Tuesday, January 02, 2018

What is a document? - Part 3


Back in 1983, I interacted with computers in three main ways. First, I had access to a cantankerous digital logic board [1] which allowed me to play around with boolean logic via physical wires and switches.

Second I had access to a Rockwell 6502 machine with 1k of RAM (that's 1 kilobyte) which had a callous-forming keyboard and a single line (not single monitor – single line) LED display called an Aim 65[2]. Third, at home I had a Sinclair ZX80 [3] which I could hook up to a black and white TV set and get a whopping 256 x 192 pixel display.

Back then, I had a fascination with the idea of printing stuff out from a computer. An early indication – that I completely blanked on at the time – that I was genetically predisposed to an interest in typesetting/publishing. The Aim 65 printed to a cash register roll which was not terribly exciting (another early indicator that I blanked on at the time). The ZX80 did not have a printer at all...home printing was not a thing back in 1984. In 1984 however, the Powers That Be in TCD gave us second year computer science newbies rationed access to a Vax 11/870, with glorious Adm3a[4] terminals.

In a small basement terminal room on Pearst St, in Dublin, there was a clutch of these terminals and we would eagerly stumble down the stairs at the appointed times, to get at them. Beating time in the corner of that terminal room, most days, was a huge, noisy dot matrix printer[5], endlessly chewing boxes of green/white striped continuous computer paper. I would stare at it as it worked. In particular, finding it particularly fascinating that it could create bold text by the clever trick of backing up the print head and re-doing text with a fresh layer of ink.

We had access to a basic e-mail system on the Vax. One day, I received an e-mail from a classmate (sender lost in the mists of time) in which one of the words was drawn to the screen twice in quick succession as the text scrolled on the screen (these were 300 baud terminals - the text appeared character by character, line by line, from top to bottom). Fascinated by this, I printed out the e-mail, and found that the twice-drawn word ended up in bold on paper.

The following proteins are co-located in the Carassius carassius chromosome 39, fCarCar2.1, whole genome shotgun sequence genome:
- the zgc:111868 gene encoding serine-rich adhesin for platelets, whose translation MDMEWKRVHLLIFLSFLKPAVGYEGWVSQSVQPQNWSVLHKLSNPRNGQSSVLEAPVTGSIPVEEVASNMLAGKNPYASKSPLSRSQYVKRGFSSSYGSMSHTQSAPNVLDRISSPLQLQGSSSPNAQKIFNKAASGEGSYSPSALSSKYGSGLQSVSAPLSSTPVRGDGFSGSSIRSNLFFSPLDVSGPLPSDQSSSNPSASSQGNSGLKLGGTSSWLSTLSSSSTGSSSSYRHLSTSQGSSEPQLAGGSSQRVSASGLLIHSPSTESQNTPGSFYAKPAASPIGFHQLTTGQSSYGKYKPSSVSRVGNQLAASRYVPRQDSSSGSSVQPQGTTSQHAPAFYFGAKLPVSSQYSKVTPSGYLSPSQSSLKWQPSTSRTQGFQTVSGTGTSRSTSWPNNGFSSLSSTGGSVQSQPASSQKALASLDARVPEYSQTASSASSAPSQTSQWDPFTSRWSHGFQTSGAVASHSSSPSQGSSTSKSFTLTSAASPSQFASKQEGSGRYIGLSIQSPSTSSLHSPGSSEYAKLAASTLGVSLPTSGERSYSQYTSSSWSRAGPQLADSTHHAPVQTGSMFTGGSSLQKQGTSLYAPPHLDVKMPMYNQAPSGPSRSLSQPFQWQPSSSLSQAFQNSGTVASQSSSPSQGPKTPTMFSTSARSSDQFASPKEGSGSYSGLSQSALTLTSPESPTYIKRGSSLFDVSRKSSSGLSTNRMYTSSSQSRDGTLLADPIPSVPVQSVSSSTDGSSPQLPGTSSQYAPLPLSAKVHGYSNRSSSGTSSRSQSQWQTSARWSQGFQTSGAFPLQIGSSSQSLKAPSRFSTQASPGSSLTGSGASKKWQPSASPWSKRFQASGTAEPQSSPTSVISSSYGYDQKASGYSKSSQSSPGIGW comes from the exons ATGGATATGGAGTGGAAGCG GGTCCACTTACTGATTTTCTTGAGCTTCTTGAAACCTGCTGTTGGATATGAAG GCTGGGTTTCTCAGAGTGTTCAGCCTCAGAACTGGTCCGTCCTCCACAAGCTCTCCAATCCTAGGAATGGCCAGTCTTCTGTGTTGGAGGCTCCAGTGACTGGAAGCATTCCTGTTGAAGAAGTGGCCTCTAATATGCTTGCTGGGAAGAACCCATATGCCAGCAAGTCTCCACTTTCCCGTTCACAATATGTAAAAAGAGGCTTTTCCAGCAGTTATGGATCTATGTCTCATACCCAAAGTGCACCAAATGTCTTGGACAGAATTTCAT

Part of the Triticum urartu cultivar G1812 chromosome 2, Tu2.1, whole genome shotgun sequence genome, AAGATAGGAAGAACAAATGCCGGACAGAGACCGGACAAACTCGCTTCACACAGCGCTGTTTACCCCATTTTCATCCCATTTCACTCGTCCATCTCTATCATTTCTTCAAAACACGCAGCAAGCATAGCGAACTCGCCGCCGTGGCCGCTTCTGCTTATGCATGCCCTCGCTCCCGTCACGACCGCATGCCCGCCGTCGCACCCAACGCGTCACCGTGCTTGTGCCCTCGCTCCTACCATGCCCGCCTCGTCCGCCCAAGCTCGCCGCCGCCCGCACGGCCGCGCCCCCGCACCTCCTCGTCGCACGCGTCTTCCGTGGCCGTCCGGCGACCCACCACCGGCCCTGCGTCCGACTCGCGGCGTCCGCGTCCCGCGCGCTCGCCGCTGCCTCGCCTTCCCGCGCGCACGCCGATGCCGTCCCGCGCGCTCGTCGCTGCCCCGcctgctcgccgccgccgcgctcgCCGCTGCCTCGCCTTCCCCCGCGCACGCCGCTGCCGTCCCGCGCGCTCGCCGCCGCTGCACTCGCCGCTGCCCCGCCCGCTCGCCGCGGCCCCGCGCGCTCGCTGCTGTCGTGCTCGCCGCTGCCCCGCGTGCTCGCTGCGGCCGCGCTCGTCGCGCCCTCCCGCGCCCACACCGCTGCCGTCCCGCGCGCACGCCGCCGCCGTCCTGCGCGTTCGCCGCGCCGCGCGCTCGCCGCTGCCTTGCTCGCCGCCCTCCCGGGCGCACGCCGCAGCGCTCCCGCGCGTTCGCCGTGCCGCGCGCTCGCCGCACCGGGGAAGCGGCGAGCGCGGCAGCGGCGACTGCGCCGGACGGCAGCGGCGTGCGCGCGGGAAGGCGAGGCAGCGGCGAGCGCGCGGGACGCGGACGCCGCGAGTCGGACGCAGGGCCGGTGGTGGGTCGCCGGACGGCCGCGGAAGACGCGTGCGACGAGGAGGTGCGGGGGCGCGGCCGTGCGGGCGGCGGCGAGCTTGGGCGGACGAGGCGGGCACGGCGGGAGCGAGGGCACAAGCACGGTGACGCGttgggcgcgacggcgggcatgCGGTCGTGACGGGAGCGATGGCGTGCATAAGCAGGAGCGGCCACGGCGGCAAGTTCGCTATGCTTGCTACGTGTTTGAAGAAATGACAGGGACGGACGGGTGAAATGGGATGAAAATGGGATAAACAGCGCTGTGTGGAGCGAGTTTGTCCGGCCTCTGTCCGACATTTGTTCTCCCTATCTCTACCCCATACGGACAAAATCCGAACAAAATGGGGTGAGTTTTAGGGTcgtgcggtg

"What magic is this?", I thought.  By looking under the hood of the text file, I found that the highlighted word – I believe it was the word “party” – came out in bold because five control characters (Control-H [5] characters[6]) had been placed right after the word. When displayed on screen, the ADM3a terminal drew the word, then backed up 5 spaces because of the Control-H's, then drew the word again. When printed, the printer did the same but because ink is cumulative, the word came out in bold. Ha!

Looking back on it, this was the moment when it occurred to me that text files could be more that simply text. They could also include instructions and these instructions could do all sorts of interesting things to a document when it was printed/displayed...As luck would have it, I also had access to a wide-carriage Epson FX80[7] dot matrix printer through a part-time programming job I had while in college.